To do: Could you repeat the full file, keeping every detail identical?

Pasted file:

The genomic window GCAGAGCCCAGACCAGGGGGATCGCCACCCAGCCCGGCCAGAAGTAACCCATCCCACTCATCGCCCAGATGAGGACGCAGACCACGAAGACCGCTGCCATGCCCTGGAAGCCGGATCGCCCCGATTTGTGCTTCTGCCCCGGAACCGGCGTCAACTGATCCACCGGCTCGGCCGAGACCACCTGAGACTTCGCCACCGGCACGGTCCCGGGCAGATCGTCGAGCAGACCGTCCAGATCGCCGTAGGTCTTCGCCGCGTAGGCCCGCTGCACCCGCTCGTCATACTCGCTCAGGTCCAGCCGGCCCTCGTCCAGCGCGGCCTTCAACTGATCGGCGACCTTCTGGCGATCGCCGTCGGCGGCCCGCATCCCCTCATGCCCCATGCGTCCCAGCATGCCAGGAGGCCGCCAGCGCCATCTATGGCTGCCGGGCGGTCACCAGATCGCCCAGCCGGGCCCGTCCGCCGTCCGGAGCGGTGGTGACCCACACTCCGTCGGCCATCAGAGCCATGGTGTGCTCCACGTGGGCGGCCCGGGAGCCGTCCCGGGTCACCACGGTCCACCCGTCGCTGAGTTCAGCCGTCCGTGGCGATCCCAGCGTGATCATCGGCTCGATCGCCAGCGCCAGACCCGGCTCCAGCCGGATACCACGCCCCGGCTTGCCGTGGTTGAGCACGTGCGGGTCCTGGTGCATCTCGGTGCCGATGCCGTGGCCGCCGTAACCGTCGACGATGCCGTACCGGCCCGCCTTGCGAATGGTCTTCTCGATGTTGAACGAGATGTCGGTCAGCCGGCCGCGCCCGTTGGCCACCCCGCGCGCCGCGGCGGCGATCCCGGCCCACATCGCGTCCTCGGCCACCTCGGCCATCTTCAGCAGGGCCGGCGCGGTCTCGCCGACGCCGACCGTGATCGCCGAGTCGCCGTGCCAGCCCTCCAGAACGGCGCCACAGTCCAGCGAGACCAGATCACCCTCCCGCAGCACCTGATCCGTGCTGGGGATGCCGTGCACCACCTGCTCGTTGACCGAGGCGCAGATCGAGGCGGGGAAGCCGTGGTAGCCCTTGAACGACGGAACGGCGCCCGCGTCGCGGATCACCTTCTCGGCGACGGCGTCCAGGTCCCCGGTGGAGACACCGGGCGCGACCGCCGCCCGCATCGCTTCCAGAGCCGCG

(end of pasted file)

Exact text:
The genomic window GCAGAGCCCAGACCAGGGGGATCGCCACCCAGCCCGGCCAGAAGTAACCCATCCCACTCATCGCCCAGATGAGGACGCAGACCACGAAGACCGCTGCCATGCCCTGGAAGCCGGATCGCCCCGATTTGTGCTTCTGCCCCGGAACCGGCGTCAACTGATCCACCGGCTCGGCCGAGACCACCTGAGACTTCGCCACCGGCACGGTCCCGGGCAGATCGTCGAGCAGACCGTCCAGATCGCCGTAGGTCTTCGCCGCGTAGGCCCGCTGCACCCGCTCGTCATACTCGCTCAGGTCCAGCCGGCCCTCGTCCAGCGCGGCCTTCAACTGATCGGCGACCTTCTGGCGATCGCCGTCGGCGGCCCGCATCCCCTCATGCCCCATGCGTCCCAGCATGCCAGGAGGCCGCCAGCGCCATCTATGGCTGCCGGGCGGTCACCAGATCGCCCAGCCGGGCCCGTCCGCCGTCCGGAGCGGTGGTGACCCACACTCCGTCGGCCATCAGAGCCATGGTGTGCTCCACGTGGGCGGCCCGGGAGCCGTCCCGGGTCACCACGGTCCACCCGTCGCTGAGTTCAGCCGTCCGTGGCGATCCCAGCGTGATCATCGGCTCGATCGCCAGCGCCAGACCCGGCTCCAGCCGGATACCACGCCCCGGCTTGCCGTGGTTGAGCACGTGCGGGTCCTGGTGCATCTCGGTGCCGATGCCGTGGCCGCCGTAACCGTCGACGATGCCGTACCGGCCCGCCTTGCGAATGGTCTTCTCGATGTTGAACGAGATGTCGGTCAGCCGGCCGCGCCCGTTGGCCACCCCGCGCGCCGCGGCGGCGATCCCGGCCCACATCGCGTCCTCGGCCACCTCGGCCATCTTCAGCAGGGCCGGCGCGGTCTCGCCGACGCCGACCGTGATCGCCGAGTCGCCGTGCCAGCCCTCCAGAACGGCGCCACAGTCCAGCGAGACCAGATCACCCTCCCGCAGCACCTGATCCGTGCTGGGGATGCCGTGCACCACCTGCTCGTTGACCGAGGCGCAGATCGAGGCGGGGAAGCCGTGGTAGCCCTTGAACGACGGAACGGCGCCCGCGTCGCGGATCACCTTCTCGGCGACGGCGTCCAGGTCCCCGGTGGAGACACCGGGCGCGACCGCCGCCCGCATCGCTTCCAGAGCCGCG